Michelle Williams plays a sculptor whose hot water heater has irritatingly busted in the languid “Showing Up.” That’s about it, plot-wise. Talk about nobody showing up.
Director Kelly Reichardt, who also penned the film with her regular screenwriter, Jonathan Raymond, has created a tiresome bubble inside a bubble, focusing their lens to pointless effect on a group of low-level artists in Portland, Oregon.
Everyone seems self-involved and egotistical. Jealousy and microaggressions are the currency here. Who is eating too much free cheese at a tiny gallery opening is an actual key point of contention. It’s like a New Yorker cartoon come to life.
At the center is Williams, working on a a fourth Reichardt film, who has entered a de-glamorizing machine and come out the other end as spectacularly dowdy, with a functional haircut, ill-fitting skirts, arms heavy at her sides, beige ankle-length socks and, gasp, Crocs.
Her Lizzy is desperate to get to working on her rustic ceramic figurines, but real life nuisances intrude, like her job, even though it’s a cushy desk spot at an art institute and her mom is the boss. Her brother’s mental health is spiraling, but she secretly resents him because he is considered a better, visionary artist. Even feeding her cat — Oscar candidate for Best Onscreen Kitty — seems to cause angst.
One begins to wonder if Reichardt and Raymond really even like their main protagonist. She’s a passive-aggressive wimp, someone who when told what she wants can’t happen yet will angrily rip up your flower bed or leave nasty voicemails when she knows you’re occupied. “You’re not the only one with a deadline,” she will whine.
When an ailing pigeon enters her life — see previous mention of Oscar-nominated cat — Lizzy is not compassionate. “Go die somewhere else,” she tells it. This becomes less a Christopher Guest-like satire about the art world than a sly send-up of artsy Bohemians who would rather sway on a tire swing than fix stuff.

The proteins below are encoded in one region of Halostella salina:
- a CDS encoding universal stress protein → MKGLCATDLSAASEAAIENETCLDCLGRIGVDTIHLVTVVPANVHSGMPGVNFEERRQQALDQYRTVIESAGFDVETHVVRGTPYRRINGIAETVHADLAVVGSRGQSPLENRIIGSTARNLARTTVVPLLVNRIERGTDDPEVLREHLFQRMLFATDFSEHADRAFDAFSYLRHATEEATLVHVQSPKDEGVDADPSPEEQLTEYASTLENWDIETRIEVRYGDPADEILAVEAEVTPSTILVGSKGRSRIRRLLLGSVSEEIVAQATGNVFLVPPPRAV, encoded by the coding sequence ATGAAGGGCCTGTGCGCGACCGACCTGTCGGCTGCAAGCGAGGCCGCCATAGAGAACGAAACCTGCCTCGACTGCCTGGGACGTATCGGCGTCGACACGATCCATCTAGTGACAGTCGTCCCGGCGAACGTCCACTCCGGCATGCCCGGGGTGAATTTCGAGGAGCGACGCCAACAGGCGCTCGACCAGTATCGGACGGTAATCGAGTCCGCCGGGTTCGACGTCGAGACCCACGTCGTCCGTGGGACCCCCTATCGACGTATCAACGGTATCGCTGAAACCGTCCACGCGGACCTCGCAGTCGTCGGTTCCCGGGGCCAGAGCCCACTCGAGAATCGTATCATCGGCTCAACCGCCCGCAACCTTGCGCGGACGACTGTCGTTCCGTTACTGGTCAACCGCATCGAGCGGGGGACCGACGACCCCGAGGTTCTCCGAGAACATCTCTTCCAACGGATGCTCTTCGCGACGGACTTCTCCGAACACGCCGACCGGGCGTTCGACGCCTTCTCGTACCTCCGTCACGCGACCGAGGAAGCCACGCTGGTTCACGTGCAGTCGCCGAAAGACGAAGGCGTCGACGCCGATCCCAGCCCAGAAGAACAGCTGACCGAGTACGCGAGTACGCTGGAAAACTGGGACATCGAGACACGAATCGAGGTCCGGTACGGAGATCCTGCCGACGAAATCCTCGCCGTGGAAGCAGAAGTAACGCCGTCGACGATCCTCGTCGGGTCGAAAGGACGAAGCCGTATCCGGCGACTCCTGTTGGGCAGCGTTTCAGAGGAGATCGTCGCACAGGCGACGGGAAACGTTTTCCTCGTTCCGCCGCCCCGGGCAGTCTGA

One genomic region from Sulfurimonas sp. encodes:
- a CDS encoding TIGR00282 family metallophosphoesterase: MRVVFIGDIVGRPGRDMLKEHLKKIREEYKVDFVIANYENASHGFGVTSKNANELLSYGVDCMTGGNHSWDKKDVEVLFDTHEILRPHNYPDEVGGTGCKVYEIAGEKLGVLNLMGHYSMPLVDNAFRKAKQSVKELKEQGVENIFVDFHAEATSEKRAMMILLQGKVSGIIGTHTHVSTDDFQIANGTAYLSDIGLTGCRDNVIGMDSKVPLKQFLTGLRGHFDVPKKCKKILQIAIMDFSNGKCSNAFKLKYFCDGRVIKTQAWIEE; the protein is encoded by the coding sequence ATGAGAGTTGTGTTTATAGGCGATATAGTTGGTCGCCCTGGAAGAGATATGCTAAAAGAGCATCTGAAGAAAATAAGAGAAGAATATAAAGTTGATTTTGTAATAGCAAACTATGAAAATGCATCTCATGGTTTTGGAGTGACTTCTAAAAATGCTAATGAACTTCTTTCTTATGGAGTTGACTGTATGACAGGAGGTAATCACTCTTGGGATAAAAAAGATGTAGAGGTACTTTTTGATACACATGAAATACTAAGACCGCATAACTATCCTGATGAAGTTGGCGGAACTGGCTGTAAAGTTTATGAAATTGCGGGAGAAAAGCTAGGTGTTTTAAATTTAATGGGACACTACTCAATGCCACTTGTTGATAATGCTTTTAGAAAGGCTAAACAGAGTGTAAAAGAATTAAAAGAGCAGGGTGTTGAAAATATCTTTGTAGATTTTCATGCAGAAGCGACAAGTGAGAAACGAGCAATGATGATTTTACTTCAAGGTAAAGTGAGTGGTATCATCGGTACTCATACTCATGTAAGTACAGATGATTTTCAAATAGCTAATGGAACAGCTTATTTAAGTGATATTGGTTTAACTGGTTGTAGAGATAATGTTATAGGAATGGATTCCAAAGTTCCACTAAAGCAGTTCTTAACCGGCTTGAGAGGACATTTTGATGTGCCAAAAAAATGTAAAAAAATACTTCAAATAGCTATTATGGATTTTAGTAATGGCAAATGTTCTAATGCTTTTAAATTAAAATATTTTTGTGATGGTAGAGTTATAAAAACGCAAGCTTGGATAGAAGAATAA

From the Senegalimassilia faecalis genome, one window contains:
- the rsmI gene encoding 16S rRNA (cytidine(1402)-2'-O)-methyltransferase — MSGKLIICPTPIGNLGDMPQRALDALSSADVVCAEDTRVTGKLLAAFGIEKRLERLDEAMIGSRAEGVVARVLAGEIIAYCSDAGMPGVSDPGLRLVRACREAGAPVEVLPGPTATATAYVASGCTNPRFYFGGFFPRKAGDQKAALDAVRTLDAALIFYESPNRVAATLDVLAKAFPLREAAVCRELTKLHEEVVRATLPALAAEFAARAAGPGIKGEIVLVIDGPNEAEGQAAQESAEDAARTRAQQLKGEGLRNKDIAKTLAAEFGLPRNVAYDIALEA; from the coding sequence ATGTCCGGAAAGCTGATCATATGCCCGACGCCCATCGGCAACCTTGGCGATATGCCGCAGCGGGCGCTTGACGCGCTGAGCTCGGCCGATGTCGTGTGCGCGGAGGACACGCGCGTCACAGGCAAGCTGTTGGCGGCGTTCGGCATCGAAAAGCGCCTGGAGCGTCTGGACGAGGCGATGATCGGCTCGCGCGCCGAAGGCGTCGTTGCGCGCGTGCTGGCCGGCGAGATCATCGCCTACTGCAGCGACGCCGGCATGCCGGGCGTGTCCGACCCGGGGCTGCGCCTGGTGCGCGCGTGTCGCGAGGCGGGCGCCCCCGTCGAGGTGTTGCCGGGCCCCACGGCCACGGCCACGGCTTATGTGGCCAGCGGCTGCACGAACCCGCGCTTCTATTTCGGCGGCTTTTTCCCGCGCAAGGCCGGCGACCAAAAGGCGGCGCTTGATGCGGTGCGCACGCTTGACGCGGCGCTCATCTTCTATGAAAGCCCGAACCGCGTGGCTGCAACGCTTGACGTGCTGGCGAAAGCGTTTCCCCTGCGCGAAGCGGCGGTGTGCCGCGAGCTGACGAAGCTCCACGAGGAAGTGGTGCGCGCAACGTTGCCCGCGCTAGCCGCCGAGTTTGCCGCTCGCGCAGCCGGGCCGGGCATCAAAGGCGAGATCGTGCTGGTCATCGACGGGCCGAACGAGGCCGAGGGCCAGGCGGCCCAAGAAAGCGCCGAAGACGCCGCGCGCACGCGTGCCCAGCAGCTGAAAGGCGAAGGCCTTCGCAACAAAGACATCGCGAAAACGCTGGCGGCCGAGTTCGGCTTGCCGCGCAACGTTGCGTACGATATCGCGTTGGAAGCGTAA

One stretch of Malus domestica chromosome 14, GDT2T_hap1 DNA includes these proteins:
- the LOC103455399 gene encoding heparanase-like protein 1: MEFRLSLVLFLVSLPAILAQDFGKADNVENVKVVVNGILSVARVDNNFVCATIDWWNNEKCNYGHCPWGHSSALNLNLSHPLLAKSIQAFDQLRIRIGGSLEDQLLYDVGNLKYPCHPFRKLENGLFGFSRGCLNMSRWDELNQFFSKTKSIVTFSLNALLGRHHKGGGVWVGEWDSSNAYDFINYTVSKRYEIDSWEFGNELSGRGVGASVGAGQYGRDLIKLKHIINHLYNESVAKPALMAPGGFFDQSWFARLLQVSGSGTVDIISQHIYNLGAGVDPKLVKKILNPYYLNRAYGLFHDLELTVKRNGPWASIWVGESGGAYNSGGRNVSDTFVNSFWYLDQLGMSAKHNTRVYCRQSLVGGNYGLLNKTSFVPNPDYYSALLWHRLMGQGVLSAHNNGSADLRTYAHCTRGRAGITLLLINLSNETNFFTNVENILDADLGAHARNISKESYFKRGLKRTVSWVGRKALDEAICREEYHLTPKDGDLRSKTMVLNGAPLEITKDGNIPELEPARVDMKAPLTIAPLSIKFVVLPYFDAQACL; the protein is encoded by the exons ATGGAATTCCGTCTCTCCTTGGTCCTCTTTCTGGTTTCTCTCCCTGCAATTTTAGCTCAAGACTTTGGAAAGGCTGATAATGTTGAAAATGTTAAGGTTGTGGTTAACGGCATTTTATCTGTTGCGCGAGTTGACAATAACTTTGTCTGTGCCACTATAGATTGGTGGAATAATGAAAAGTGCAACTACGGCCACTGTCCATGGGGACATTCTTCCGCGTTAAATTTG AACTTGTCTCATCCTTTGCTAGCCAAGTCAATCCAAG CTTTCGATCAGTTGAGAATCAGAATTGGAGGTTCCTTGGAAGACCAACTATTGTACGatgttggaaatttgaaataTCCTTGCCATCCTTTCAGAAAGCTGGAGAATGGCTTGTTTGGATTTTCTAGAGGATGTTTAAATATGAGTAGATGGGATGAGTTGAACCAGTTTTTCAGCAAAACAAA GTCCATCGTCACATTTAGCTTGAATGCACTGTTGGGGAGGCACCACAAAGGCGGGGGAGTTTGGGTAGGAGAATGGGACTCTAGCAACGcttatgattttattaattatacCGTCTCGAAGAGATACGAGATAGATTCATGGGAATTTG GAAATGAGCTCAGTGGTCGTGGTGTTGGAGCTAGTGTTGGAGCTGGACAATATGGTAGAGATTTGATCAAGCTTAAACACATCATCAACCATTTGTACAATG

There are more interesting people here than sour Lizzy, like old classmate and landlord Jo (Hong Chau) and Eric, the school’s amenable kiln master (André Benjamin, a.k.a. André 3000). Judd Hirsch continues his resurgence — he was nominated for an Oscar opposite Williams in “The Fabelmans” — in another art lover role. And Portland also comes alive — the charmingly weedy streets, ill-fitting fences and crumbling buildings.
Some of the more lovely moments in the movie are watching battalions of young people eagerly making their art — photography, silkscreens, weavings, painting, pottery and installations — at the Oregon College of Art and Craft. It’s crushing to find out later that it was closed in 2019. Why lie? For art’s sake, we suppose.
Reichardt has built a reputation for carefully observed, granular vistas of people struggling through life, but here is a heroine who can’t win us over. Lizzy lovingly gazes at her own work, though where her impulses come from is never explored.
Williams’ portrait is not sweetly curmudgeonly or sweetly neurotic but downright petty. Lizzy resents other artists’ success and knows the price of everything — $3.99 for a bag of birdseed — but the value of nothing.
“Showing Up” may be a rallying cry to let artists just be artists — Reichardt is famously an artist in residence at Bard College, in large part to have health insurance — but she may have miscalculated how much compassion is generated by a supposed lover of beauty who is as cold and off-putting as her figurines.
“Showing Up,” an A 24 release that opens Friday in theaters, is rated R for brief nudity and swear words. Running time: 108 minutes. One star out of four.
___ MPAA definition of R: Restricted. Under 17 requires accompanying parent or adult guardian. ___ Online: https://a24films.com/films/showing-up
___ Mark Kennedy is at http://twitter.com/KennedyTwits